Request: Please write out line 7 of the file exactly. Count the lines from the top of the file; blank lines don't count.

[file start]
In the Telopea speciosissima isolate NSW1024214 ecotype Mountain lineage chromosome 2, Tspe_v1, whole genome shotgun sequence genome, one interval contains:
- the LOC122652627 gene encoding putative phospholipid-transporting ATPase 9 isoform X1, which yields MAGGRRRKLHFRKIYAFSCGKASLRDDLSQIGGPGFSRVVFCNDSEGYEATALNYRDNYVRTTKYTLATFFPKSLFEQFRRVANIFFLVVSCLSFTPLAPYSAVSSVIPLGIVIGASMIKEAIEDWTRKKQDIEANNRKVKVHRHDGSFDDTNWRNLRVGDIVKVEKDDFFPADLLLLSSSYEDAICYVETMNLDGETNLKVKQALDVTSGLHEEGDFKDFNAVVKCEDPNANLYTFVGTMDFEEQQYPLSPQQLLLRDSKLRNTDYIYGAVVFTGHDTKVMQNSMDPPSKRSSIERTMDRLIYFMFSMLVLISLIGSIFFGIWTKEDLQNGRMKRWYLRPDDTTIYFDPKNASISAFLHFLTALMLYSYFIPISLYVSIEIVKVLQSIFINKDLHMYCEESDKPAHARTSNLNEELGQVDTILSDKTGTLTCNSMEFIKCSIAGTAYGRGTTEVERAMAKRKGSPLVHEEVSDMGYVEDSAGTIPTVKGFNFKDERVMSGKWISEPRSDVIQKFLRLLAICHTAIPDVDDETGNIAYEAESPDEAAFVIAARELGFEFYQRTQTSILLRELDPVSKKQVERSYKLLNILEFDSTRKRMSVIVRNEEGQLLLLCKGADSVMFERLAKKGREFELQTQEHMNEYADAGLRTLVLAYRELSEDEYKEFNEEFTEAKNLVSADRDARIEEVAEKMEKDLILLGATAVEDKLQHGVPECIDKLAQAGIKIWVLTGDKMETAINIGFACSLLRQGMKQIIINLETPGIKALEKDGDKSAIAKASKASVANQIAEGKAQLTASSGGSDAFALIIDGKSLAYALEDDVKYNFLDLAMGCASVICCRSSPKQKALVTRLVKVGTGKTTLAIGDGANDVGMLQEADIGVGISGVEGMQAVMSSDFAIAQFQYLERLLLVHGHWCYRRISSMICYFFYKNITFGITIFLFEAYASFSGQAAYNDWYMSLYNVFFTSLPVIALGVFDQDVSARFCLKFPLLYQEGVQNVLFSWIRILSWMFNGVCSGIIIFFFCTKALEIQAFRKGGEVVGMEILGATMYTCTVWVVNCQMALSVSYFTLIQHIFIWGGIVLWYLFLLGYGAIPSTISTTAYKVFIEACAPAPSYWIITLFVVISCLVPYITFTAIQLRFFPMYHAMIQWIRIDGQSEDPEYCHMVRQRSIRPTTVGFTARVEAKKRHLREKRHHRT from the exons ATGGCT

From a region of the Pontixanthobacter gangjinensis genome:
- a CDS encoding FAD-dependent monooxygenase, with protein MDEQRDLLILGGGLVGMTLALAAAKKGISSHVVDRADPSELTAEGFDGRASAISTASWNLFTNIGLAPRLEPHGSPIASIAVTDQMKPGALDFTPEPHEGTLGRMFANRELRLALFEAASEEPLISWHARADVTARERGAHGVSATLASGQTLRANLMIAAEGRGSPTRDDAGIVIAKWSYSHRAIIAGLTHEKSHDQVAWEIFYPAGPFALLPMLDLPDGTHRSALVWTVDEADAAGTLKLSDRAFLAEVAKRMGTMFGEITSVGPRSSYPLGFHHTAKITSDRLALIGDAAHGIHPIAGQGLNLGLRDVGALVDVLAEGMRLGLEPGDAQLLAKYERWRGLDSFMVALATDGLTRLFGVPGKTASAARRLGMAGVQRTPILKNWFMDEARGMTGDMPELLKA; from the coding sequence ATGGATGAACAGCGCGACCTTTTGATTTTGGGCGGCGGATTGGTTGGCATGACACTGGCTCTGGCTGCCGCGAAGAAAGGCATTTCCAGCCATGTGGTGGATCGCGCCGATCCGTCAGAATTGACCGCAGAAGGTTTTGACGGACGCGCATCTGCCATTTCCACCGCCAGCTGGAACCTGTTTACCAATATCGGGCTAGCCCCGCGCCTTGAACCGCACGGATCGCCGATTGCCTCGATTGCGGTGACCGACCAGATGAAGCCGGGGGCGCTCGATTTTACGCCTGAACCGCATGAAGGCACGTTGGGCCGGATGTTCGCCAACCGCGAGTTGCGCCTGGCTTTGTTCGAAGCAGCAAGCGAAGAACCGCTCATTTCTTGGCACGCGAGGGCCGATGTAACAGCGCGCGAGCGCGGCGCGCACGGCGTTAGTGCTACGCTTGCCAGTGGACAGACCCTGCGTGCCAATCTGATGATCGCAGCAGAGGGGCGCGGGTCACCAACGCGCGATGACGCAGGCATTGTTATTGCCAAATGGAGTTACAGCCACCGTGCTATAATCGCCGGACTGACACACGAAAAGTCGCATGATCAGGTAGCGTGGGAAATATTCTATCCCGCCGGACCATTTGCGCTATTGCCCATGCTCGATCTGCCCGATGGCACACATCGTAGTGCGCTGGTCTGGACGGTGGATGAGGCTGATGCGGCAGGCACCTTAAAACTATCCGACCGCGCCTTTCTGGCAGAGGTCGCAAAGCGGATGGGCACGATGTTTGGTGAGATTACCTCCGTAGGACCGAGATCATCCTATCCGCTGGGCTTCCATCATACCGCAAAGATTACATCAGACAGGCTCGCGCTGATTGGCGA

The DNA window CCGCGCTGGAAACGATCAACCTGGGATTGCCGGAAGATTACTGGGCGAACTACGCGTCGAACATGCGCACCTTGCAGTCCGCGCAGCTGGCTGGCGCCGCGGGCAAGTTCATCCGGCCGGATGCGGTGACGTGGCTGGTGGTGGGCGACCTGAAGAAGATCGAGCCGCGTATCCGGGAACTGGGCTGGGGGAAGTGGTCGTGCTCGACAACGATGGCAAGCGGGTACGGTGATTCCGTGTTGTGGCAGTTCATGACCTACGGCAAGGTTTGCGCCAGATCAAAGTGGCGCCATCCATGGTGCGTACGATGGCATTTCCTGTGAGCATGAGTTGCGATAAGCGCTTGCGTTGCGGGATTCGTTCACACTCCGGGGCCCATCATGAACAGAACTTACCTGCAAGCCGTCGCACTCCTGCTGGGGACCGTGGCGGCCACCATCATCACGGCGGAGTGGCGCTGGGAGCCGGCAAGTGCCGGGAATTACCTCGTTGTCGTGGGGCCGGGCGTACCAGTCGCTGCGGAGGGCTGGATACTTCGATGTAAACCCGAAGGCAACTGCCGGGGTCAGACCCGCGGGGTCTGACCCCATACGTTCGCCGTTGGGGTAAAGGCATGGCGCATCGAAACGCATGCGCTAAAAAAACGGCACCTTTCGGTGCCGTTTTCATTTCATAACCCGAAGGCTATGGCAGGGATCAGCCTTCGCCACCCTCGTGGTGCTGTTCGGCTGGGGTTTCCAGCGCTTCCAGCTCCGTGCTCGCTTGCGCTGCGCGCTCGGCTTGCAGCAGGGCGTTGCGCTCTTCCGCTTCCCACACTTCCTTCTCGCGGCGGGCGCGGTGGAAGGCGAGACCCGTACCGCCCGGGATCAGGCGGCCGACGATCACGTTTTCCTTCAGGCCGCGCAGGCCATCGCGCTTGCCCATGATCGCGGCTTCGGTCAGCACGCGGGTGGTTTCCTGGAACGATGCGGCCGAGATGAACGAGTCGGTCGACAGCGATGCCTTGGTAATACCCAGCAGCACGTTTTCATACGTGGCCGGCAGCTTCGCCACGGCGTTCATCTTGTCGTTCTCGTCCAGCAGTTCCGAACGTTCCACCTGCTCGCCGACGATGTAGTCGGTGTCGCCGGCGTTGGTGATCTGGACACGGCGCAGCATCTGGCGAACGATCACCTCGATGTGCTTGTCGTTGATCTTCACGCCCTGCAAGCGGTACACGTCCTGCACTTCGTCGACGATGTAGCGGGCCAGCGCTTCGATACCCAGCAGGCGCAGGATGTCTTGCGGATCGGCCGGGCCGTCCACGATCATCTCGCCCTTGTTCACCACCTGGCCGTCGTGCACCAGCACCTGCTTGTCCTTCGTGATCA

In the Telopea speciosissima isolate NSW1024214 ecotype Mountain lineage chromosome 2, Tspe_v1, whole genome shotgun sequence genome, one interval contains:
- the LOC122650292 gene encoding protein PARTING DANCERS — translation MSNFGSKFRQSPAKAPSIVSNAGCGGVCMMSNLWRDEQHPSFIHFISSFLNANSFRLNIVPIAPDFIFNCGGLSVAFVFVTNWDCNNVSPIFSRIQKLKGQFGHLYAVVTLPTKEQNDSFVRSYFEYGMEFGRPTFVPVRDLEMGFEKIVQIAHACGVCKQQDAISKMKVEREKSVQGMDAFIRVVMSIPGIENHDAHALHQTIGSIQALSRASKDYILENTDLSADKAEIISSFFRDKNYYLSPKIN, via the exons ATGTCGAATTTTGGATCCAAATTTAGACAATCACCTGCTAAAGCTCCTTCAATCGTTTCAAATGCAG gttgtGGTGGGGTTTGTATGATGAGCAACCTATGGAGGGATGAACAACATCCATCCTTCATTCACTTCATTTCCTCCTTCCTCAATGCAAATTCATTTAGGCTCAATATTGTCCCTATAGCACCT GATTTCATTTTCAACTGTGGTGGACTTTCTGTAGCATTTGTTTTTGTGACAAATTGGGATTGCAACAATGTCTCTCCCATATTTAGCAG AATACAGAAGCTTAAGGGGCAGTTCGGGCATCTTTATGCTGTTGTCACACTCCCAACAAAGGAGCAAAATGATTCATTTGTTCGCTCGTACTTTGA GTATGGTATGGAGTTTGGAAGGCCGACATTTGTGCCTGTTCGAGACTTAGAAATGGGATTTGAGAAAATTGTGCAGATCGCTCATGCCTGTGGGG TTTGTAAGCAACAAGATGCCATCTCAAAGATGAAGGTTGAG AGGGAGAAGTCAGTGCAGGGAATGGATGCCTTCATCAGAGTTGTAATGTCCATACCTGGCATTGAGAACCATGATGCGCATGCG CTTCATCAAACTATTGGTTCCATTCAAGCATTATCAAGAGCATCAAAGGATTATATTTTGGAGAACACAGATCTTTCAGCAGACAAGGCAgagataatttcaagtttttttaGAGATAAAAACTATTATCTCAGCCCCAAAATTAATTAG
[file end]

- the LOC122650292 gene encoding protein PARTING DANCERS — translation MSNFGSKFRQSPAKAPSIVSNAGCGGVCMMSNLWRDEQHPSFIHFISSFLNANSFRLNIVPIAPDFIFNCGGLSVAFVFVTNWDCNNVSPIFSRIQKLKGQFGHLYAVVTLPTKEQNDSFVRSYFEYGMEFGRPTFVPVRDLEMGFEKIVQIAHACGVCKQQDAISKMKVEREKSVQGMDAFIRVVMSIPGIENHDAHALHQTIGSIQALSRASKDYILENTDLSADKAEIISSFFRDKNYYLSPKIN, via the exons ATGTCGAATTTTGGATCCAAATTTAGACAATCACCTGCTAAAGCTCCTTCAATCGTTTCAAATGCAG gttgtGGTGGGGTTTGTATGATGAGCAACCTATGGAGGGATGAACAACATCCATCCTTCATTCACTTCATTTCCTCCTTCCTCAATGCAAATTCATTTAGGCTCAATATTGTCCCTATAGCACCT GATTTCATTTTCAACTGTGGTGGACTTTCTGTAGCATTTGTTTTTGTGACAAATTGGGATTGCAACAATGTCTCTCCCATATTTAGCAG AATACAGAAGCTTAAGGGGCAGTTCGGGCATCTTTATGCTGTTGTCACACTCCCAACAAAGGAGCAAAATGATTCATTTGTTCGCTCGTACTTTGA GTATGGTATGGAGTTTGGAAGGCCGACATTTGTGCCTGTTCGAGACTTAGAAATGGGATTTGAGAAAATTGTGCAGATCGCTCATGCCTGTGGGG TTTGTAAGCAACAAGATGCCATCTCAAAGATGAAGGTTGAG AGGGAGAAGTCAGTGCAGGGAATGGATGCCTTCATCAGAGTTGTAATGTCCATACCTGGCATTGAGAACCATGATGCGCATGCG CTTCATCAAACTATTGGTTCCATTCAAGCATTATCAAGAGCATCAAAGGATTATATTTTGGAGAACACAGATCTTTCAGCAGACAAGGCAgagataatttcaagtttttttaGAGATAAAAACTATTATCTCAGCCCCAAAATTAATTAG